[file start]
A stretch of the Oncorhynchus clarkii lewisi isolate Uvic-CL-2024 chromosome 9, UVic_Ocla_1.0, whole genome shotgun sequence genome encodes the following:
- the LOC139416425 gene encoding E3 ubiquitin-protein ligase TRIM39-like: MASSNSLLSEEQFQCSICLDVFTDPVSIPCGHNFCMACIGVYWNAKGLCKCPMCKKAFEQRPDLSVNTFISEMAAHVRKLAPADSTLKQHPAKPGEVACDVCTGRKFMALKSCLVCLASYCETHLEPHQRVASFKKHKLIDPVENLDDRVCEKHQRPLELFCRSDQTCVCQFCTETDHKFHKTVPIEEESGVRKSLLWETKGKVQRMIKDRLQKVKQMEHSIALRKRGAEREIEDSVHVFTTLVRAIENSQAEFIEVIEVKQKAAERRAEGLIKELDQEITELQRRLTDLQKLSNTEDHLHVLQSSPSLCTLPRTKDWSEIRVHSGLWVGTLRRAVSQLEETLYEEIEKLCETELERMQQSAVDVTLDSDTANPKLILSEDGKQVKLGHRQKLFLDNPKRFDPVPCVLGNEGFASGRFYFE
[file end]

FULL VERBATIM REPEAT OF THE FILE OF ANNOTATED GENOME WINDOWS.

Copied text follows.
A stretch of the Oncorhynchus clarkii lewisi isolate Uvic-CL-2024 chromosome 9, UVic_Ocla_1.0, whole genome shotgun sequence genome encodes the following:
- the LOC139416425 gene encoding E3 ubiquitin-protein ligase TRIM39-like: MASSNSLLSEEQFQCSICLDVFTDPVSIPCGHNFCMACIGVYWNAKGLCKCPMCKKAFEQRPDLSVNTFISEMAAHVRKLAPADSTLKQHPAKPGEVACDVCTGRKFMALKSCLVCLASYCETHLEPHQRVASFKKHKLIDPVENLDDRVCEKHQRPLELFCRSDQTCVCQFCTETDHKFHKTVPIEEESGVRKSLLWETKGKVQRMIKDRLQKVKQMEHSIALRKRGAEREIEDSVHVFTTLVRAIENSQAEFIEVIEVKQKAAERRAEGLIKELDQEITELQRRLTDLQKLSNTEDHLHVLQSSPSLCTLPRTKDWSEIRVHSGLWVGTLRRAVSQLEETLYEEIEKLCETELERMQQSAVDVTLDSDTANPKLILSEDGKQVKLGHRQKLFLDNPKRFDPVPCVLGNEGFASGRFYFE